Madeline McKinnon Intro to Anthropology Professor Gmelch 2nd Bushmen Reaction Paper The second film we watched on the Bushmen and John Marshall’s recurring role in their lives was equal parts enlightening, confusing and frustrating. Had we not seen “A Kalahari Family ‘ the previous week, the film would have made little sense out of context, but because we did see Marshall’s film beforehand, after watching “Death by Myth” we had the opportunity to critically assess and analyze what has happened to the development of the Jurjoansi people since Marshall’s family brought them to light.
The Bushmen’s existence prior to the Marshall’s anthropological visit to the Kalahari Desert was completely cut off from the outside world and worked much like it had for hundreds of years in a hunter-gatherer society. After the Marshall’s went to this region and studied the Bushmen, the South African and Namibian governments recognized where the tribesmen were living and attempted to displace and disassemble the group. But because of publicity and humanitarian interest, particularly in America, the Bushmen of the Kalahari were spared and their culture vowed to e protected, and here is where the Bushmen myth was born.
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After initial contact with the outside world, subsistence living didn’t hold the appeal it once had for many of the Ju/’joansi people, and they attempted to integrate themselves into the twentieth century, but because of Marshall’s humanitarian efforts to save the culture of the Bushmen, in what he thought was their best interest and what they wanted, a foundation had been set up to preserve their former way of life. I found this hysterical, as John Marshall tried to battle with the foundation he set up to help these people he cared so uch about and was simultaneously reminded of the tremendous red tape that surrounds all humanitarian issues.
Marshall realized in the ’80’s that the foundation he had created for the people was actually working against them and was becoming a monster that he had no control of, and the irony is clear as this foundation is here to help the uneducated Kalahari Bushmen, and they want nothing to do with it. The major theme of the documentary was basically “what went wrong” and the misguided beliefs of what was in the best interest of the Bushmen by Western outside “experts”.
The point of view was from Marshall’s film crew, but he exercised a reflexive documentary style to show his role in the current situation of the Jul’joansi people. The perspective is not too one-sided as the film is literally capturing the chaos of the former hunter-gatherer society unfold, but at the end leads toward a clear view that Western humanitarian workers had no right to be in Bushmenland and no idea what they were doing. I felt a lot of pity for the people caught in the middle of this disaster, as t was clear from the footage they had a lot to say and no one was listening. lso felt this nagging feeling that the issues they complained about in the late ’70’s, ’80s, and then on into the ’90’s were so simple and solvable, but that NOTHING could be done because of the red tape white people had put around their society, and therefore the problems continued and worsened for decades. It reminded me a lot of a project did in Denver last spring, where tried to make a short film to raise awareness about youth homelessness in the city, but I couldn’t talk to any of the kids at the shelters ecause there had been so many rules and laws set up to keep them from exploitation.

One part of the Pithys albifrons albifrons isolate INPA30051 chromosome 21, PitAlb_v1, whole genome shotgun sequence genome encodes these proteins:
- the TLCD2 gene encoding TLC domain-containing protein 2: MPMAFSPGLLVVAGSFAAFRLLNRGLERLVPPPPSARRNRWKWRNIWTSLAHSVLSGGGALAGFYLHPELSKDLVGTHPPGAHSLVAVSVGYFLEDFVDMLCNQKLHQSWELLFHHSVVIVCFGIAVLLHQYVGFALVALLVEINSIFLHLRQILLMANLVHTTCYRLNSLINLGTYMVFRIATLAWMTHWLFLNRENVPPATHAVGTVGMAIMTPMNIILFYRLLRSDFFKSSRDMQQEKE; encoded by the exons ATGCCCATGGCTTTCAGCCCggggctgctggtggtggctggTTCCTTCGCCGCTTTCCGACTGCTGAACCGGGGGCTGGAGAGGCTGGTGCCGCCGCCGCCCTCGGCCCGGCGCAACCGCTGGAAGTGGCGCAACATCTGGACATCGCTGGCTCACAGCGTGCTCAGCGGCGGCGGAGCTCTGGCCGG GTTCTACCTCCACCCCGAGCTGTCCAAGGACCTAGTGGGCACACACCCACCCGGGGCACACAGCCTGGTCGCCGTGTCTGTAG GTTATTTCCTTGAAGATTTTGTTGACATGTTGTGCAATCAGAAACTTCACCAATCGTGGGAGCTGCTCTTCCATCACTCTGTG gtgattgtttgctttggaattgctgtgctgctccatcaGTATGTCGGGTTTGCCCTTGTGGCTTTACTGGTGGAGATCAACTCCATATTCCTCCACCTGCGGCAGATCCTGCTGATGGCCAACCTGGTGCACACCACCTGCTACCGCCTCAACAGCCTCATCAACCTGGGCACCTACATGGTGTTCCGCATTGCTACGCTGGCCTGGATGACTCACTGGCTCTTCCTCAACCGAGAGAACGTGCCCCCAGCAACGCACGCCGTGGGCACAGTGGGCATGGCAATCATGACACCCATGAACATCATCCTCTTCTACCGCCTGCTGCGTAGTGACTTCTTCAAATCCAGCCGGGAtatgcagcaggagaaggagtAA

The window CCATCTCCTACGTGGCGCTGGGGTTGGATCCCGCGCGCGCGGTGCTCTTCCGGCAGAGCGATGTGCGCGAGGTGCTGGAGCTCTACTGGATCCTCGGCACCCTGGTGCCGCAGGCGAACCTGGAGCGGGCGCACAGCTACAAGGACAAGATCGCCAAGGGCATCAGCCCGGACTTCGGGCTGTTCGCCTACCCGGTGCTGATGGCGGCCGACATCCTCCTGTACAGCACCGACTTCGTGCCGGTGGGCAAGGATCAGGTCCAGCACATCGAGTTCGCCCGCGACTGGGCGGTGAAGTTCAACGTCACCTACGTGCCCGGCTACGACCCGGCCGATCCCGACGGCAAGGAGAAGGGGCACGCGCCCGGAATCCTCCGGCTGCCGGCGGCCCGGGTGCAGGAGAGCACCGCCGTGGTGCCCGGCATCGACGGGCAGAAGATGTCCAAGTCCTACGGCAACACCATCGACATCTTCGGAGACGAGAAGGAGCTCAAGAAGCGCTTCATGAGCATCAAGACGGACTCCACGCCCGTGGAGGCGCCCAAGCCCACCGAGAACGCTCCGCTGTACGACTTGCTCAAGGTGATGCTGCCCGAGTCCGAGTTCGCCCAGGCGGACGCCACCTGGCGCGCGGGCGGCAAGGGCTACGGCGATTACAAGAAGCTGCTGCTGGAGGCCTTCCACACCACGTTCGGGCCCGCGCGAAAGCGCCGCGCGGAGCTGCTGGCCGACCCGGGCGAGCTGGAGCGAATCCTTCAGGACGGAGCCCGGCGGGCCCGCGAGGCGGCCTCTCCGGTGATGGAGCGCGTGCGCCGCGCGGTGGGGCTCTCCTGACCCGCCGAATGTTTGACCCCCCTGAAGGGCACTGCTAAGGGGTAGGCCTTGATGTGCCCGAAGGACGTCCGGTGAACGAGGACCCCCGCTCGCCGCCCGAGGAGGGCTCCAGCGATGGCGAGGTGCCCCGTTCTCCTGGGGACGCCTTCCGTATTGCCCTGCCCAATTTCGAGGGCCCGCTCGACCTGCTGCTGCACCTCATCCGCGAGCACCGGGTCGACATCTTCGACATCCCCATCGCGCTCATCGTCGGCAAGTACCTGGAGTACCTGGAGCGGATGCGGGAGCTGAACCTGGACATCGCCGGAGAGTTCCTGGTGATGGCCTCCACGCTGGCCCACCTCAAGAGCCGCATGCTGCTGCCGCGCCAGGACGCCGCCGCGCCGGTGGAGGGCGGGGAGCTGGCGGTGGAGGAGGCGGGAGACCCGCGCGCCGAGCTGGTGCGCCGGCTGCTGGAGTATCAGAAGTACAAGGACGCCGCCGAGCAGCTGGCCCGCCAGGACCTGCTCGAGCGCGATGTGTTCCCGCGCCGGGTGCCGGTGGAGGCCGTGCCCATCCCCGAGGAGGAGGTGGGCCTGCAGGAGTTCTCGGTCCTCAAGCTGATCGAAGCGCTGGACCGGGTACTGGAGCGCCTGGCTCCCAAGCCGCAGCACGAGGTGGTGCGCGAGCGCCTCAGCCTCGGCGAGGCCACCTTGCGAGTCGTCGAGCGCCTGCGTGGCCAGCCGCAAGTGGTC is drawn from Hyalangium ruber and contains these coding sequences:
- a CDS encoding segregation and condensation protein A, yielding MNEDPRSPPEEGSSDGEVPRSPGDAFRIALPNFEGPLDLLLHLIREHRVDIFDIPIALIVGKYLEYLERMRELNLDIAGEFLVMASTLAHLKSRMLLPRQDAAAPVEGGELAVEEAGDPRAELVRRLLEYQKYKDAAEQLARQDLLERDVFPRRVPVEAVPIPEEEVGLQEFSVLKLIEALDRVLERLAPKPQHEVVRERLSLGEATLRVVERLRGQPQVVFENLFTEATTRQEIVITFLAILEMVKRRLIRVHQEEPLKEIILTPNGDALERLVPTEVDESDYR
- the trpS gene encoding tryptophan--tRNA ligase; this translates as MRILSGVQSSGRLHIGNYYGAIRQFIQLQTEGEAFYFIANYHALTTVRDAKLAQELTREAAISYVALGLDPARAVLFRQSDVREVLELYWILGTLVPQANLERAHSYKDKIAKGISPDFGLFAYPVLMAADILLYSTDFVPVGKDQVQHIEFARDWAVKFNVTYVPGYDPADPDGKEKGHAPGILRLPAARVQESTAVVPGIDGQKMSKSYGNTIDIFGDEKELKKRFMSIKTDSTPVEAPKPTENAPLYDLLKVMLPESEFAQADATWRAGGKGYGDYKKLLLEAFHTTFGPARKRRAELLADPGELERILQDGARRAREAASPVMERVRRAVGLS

But in all these rules and laws, their existence had been hidden to what I would say is the majority of citizens of Denver, and there was no outlet for their message to be heard. Things like these have simple fixes, the solution is right in front of your eyes, within reaching distance, but there are arbitrary bars holding you back from getting to that solution. The film showed frustration on both ends of the dialogue, from the humanitarian workers to he Jul’joansi people, and stirred up audible frustration within our class as we sighed and guffawed at what unfolded onscreen.
Fortunately, by 2000 it appeared that issues were beginning to be addressed, but these were the same complaints and issues that Kalahari Bushmen had had since the late ’70’s. Marshall’s second film about the Bushmen stirred feelings of anger in me and I think that speaks to how powerful the message he portrayed was, and I think he was successful in showing the genuine state of the Jul’joansi people, if not successful in solving their problems and giving them a voice.